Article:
3 Reasons Why You Need a Linguist for Localization

Dec 22, 2017


Article ImageI’ve lost count of how many times I’ve heard this sentence: “My local reviewer is bilingual!” People use this to justify why and how someone has been identified to review and sign off on localized content. Content quality checks are crucial milestones in any global content lifecycle and even more critical when it comes to making sure localization delivers local experiences flawlessly. Selecting a bilingual, or multilingual, person seems the simplest way to assign a review resource based on local profiles and skills. However there is a golden rule in localization management which states that all linguists are multilingual people but not all multilingual people are linguists. In other words, it takes more than some level of language proficiency to localize content and to determine whether localized content is correct and relevant. Simply choosing anyone who can speak another language does not always meet expectations. Here are three reasons why linguists are invaluable resources to check localized content effectiveness, implement actual corrections, and collaborate with business experts in order to complete an in-depth and unbiased review.

  1. Linguists Live and Breathe the Language of Customers—Linguists have to ensure that localized content is linguistically, culturally, and functionally engaging. So they are best positioned to see localized content through the eyes of local customers. As in-market and professional experts, linguists pay much attention to each detail that can make and break customer experiences while keeping the big picture in mind. They avoid company or product-centric jargon as well as inappropriate tones. They convey global messages by tailoring their local usefulness and without denaturing their original essence. Above all they draw the line between business imperatives (your content) and the voice of customers (their language).
  2. Linguists Review Content Consistently and In Line with Localization Effectiveness Criteria—Preferential changes are common pitfalls during most reviews of localized content. In general, multilingual people may have their own views and opinions regarding language, and may therefore edit content accordingly. Linguists maintain integrity and consistency of localized content by sticking to style guides, glossaries, and customization requirements that are agreed upon upfront. They are now assisted by tools and assets enabling them to perform their work effectively, which add even more value to their best practices. They also enhance review consistency by removing uncontrolled delegation or distribution within large organizations, reducing the number of review iterations and prioritizing review tasks. Also, linguists bear in mind localization effectiveness criteria such as language standards, rules and conventions at all times. Since these criteria often match localization performance indicators, reviews done by linguists make it easier to capture the real value and measure the ongoing effectiveness of localized content.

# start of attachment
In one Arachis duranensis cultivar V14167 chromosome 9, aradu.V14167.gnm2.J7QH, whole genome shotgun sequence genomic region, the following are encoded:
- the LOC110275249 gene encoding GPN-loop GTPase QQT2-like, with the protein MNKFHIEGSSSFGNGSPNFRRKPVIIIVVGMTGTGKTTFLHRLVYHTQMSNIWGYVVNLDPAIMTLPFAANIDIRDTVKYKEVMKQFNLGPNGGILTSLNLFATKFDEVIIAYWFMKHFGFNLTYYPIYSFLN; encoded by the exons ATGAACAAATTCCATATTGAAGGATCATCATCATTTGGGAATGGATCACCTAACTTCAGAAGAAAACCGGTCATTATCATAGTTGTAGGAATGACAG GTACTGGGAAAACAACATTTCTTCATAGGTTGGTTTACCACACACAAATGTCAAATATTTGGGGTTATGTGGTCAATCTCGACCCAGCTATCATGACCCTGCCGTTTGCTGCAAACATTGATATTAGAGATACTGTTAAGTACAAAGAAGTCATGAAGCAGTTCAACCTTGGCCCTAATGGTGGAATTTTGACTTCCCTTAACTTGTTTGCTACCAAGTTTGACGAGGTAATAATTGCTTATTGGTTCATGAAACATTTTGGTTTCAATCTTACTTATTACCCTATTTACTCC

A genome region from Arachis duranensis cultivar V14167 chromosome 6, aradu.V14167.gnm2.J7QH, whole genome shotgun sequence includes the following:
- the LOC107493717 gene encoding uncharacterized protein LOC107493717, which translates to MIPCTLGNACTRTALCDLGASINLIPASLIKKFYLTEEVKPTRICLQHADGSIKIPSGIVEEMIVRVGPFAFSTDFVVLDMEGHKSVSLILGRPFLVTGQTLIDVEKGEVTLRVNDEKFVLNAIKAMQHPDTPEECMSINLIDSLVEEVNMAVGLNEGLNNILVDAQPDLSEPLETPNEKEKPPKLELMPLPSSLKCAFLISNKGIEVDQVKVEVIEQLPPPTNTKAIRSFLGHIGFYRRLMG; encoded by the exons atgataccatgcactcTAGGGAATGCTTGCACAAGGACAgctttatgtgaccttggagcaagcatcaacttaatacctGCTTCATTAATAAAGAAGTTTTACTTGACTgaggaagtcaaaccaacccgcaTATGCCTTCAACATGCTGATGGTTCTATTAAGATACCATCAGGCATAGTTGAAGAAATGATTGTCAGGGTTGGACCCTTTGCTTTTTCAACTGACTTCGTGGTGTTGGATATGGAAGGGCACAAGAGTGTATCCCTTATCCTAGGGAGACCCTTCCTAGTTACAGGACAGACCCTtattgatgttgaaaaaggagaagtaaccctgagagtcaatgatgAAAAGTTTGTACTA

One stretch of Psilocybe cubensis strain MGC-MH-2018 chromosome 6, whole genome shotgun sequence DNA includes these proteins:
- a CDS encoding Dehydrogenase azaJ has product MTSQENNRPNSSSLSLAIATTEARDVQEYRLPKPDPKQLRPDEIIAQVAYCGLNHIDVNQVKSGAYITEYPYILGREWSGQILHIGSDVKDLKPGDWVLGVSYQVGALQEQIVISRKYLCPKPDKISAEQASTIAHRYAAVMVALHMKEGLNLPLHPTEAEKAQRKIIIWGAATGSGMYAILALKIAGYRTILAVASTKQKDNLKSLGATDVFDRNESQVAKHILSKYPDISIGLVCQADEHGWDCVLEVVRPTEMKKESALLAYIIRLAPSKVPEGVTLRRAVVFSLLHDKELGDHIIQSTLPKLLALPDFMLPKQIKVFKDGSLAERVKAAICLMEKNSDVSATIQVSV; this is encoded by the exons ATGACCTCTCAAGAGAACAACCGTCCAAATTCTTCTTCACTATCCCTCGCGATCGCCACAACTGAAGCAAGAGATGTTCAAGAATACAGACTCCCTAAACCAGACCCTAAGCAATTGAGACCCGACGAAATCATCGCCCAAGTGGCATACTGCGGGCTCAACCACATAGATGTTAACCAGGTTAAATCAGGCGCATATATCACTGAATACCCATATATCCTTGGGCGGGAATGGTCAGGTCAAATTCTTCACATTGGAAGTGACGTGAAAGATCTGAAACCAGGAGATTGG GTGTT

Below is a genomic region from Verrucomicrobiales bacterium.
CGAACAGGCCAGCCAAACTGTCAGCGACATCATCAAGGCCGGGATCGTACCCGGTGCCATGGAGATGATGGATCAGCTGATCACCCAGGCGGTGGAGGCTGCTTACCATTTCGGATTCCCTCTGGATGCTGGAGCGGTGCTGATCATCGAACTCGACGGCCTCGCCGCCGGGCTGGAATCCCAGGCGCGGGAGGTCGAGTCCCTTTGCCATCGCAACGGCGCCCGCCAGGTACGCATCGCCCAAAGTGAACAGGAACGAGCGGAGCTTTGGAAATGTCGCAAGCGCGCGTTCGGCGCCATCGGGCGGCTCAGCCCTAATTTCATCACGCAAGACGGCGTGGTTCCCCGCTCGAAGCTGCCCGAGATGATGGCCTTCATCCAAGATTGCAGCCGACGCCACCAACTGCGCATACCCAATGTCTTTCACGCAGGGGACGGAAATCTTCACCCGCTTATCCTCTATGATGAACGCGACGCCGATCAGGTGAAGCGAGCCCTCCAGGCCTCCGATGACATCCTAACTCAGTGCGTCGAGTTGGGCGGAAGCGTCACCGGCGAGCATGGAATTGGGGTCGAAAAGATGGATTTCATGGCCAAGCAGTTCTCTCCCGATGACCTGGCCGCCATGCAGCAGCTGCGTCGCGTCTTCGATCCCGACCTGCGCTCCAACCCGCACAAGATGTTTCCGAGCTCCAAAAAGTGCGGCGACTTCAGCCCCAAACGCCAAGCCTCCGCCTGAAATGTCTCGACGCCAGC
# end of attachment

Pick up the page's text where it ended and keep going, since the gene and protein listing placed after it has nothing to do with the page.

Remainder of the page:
3. Linguists are Keen to Combine their Experience with Local Business Expertise—Linguists and local subject matter experts (SMEs) should leverage opportunities to team up in order to refine, and potentially enrich, localized content during review phases. On the one hand local SMEs can help linguists understand contextual dependencies, terminology sensitivity, or specific audience requirements. Sharing business knowledge does not only improve immediate reviews, it also empowers linguists to take more business rationale into account during future localization efforts. On the other hand, linguists can suggest edits or tweaks to local SMEs, which prevents them from adding mistakes and wasting their own time now and going forward. Keeping this mutual engagement timely, and turning it into a seamless collaboration, are major challenges for review purposes. Ideally, checkpoints or spot checks should be planned to foster alignment and set expectations. Staying focused on pain points or doubts makes more sense than permanent communication, virtually or not.

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